What is fibromyalgia?
Fibromyalgia is a condition that causes pain in muscles and soft tissues all over the body. It is an ongoing (chronic) condition. It can affect your neck, shoulders, back, chest, hips, buttocks, arms, and legs. The pain may be worse in the morning and evening. Sometimes, the pain may last all day long. The pain may get worse with activity, cold or damp weather, anxiety, and stress. This condition is more often diagnosed in people between the ages of 20 and 50. It is most common in middle-aged women.
What causes fibromyalgia?
The cause is unknown. Researchers think there may be a link with sleep problems and stress. It may also be linked to immune, endocrine, or biochemical problems.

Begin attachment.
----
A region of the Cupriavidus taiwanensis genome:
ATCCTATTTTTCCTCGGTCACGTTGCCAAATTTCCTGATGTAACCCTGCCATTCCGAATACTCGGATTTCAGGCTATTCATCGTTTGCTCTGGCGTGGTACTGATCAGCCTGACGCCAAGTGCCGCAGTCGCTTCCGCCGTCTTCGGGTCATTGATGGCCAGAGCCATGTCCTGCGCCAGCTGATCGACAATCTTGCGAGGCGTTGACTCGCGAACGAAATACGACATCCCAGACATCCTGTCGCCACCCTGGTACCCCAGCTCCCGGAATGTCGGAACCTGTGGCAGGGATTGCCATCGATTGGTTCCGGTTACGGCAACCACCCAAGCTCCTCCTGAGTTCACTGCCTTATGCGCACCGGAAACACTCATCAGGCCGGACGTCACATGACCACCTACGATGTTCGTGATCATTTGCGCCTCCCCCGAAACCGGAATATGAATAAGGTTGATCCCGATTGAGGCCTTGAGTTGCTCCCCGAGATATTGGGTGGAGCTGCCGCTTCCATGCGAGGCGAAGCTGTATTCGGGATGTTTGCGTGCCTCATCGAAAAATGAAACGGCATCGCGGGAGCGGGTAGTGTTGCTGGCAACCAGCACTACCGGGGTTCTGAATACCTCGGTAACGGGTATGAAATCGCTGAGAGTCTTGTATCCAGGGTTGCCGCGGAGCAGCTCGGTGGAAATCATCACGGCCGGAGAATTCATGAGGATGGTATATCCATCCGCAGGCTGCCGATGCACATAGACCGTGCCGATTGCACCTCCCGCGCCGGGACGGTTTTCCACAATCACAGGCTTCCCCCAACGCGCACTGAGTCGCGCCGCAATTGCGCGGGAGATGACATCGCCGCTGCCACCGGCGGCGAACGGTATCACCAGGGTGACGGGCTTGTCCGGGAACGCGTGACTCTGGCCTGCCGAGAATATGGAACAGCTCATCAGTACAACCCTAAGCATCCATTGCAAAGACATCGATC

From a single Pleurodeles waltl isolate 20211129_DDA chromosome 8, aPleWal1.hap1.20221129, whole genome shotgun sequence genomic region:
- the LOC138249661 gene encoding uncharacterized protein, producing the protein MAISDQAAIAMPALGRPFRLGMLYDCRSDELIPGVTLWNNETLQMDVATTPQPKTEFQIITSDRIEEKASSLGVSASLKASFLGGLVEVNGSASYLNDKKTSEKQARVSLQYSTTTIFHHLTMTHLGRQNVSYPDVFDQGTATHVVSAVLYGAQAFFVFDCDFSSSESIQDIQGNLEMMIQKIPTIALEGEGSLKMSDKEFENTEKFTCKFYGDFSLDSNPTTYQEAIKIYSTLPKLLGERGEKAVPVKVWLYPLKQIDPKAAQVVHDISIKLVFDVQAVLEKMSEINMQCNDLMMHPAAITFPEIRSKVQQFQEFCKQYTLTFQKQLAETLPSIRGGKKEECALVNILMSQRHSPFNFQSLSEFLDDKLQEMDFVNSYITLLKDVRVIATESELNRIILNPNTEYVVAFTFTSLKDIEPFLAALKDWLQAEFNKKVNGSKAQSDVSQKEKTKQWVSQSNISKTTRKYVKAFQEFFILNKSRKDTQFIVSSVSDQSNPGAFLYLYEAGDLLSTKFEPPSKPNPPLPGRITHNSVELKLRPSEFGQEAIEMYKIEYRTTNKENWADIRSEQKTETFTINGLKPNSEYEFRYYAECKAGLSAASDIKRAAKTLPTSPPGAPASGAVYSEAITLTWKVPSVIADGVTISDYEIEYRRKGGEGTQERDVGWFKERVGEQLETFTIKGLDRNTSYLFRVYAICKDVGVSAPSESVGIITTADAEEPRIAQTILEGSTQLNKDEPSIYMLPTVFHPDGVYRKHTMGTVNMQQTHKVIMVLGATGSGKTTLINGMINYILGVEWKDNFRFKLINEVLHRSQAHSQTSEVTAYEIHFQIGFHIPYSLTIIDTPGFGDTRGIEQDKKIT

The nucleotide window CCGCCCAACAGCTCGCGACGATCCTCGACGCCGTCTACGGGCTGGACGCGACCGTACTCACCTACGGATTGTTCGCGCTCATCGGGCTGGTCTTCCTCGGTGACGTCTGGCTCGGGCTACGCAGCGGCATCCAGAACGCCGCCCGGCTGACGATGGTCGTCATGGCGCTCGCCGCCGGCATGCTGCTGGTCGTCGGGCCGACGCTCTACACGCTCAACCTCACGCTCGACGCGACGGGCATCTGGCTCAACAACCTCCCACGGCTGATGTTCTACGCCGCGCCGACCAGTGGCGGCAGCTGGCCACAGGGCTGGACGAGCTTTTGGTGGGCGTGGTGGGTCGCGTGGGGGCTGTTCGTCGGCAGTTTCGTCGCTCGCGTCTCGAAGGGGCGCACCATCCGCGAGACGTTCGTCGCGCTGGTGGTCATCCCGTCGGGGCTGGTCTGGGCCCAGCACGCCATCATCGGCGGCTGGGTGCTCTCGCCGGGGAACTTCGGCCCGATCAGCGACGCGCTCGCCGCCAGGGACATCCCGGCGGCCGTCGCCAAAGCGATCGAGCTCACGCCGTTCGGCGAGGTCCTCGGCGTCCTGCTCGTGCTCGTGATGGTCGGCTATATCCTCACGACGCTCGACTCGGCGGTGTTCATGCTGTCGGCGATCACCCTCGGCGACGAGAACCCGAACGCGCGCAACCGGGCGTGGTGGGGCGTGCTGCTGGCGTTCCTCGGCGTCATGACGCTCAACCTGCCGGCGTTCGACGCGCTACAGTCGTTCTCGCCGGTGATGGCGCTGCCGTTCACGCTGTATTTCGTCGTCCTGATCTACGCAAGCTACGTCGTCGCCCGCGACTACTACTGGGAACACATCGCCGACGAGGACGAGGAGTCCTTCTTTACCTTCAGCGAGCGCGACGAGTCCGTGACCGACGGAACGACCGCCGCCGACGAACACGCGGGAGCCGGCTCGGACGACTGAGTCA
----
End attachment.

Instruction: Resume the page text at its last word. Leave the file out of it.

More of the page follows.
The four features of fibromyalgia:
Patients talk of widespread or generalized pain that is often axial (such as low back pain). It is interpreted to be deep and muscular in origin, however the patient may report ‘weakness’.
Widespread stiffness, which is worse in the morning, may improve during the day, but is much worse the day after physical exertion or exercise. The pain is not enough to keep a patient in bed
Fatigue may be the first problem a fibromyalgia patient describes. While the patient may experience 24-48 hours of energy, the rebound is falling into fatigue and being tired again.
Wake up feeling tired. This symptom is not universal.
To manage fibromyalgia, a management program should contain
- the correct diagnosis
- patient education about the disorder
- sleep enhancement for fibromyalgia
- aerobic fitness for fibromyalgia